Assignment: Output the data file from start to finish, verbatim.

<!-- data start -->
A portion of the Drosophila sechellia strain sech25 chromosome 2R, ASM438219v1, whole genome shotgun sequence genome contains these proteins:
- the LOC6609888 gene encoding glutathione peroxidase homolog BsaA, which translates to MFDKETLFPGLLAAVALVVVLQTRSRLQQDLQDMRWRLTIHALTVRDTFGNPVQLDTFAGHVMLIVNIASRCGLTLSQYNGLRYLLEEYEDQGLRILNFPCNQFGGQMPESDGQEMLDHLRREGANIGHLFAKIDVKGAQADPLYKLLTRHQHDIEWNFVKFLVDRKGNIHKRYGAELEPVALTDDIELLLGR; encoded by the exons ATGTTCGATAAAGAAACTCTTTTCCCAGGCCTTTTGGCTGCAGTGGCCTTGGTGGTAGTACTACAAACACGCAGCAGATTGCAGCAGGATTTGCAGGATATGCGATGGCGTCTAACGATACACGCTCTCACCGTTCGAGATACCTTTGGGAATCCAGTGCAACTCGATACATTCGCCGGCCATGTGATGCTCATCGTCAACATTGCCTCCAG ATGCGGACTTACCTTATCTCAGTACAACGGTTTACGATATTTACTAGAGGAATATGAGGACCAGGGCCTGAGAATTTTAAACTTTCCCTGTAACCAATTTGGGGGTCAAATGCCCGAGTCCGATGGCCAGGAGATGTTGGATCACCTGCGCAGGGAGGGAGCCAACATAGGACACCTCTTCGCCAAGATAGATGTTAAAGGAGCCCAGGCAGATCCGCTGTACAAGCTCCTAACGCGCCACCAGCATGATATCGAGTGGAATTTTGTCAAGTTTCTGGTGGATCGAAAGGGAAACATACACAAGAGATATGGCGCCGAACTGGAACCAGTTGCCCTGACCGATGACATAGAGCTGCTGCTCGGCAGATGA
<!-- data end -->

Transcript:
A portion of the Drosophila sechellia strain sech25 chromosome 2R, ASM438219v1, whole genome shotgun sequence genome contains these proteins:
- the LOC6609888 gene encoding glutathione peroxidase homolog BsaA, which translates to MFDKETLFPGLLAAVALVVVLQTRSRLQQDLQDMRWRLTIHALTVRDTFGNPVQLDTFAGHVMLIVNIASRCGLTLSQYNGLRYLLEEYEDQGLRILNFPCNQFGGQMPESDGQEMLDHLRREGANIGHLFAKIDVKGAQADPLYKLLTRHQHDIEWNFVKFLVDRKGNIHKRYGAELEPVALTDDIELLLGR; encoded by the exons ATGTTCGATAAAGAAACTCTTTTCCCAGGCCTTTTGGCTGCAGTGGCCTTGGTGGTAGTACTACAAACACGCAGCAGATTGCAGCAGGATTTGCAGGATATGCGATGGCGTCTAACGATACACGCTCTCACCGTTCGAGATACCTTTGGGAATCCAGTGCAACTCGATACATTCGCCGGCCATGTGATGCTCATCGTCAACATTGCCTCCAG ATGCGGACTTACCTTATCTCAGTACAACGGTTTACGATATTTACTAGAGGAATATGAGGACCAGGGCCTGAGAATTTTAAACTTTCCCTGTAACCAATTTGGGGGTCAAATGCCCGAGTCCGATGGCCAGGAGATGTTGGATCACCTGCGCAGGGAGGGAGCCAACATAGGACACCTCTTCGCCAAGATAGATGTTAAAGGAGCCCAGGCAGATCCGCTGTACAAGCTCCTAACGCGCCACCAGCATGATATCGAGTGGAATTTTGTCAAGTTTCTGGTGGATCGAAAGGGAAACATACACAAGAGATATGGCGCCGAACTGGAACCAGTTGCCCTGACCGATGACATAGAGCTGCTGCTCGGCAGATGA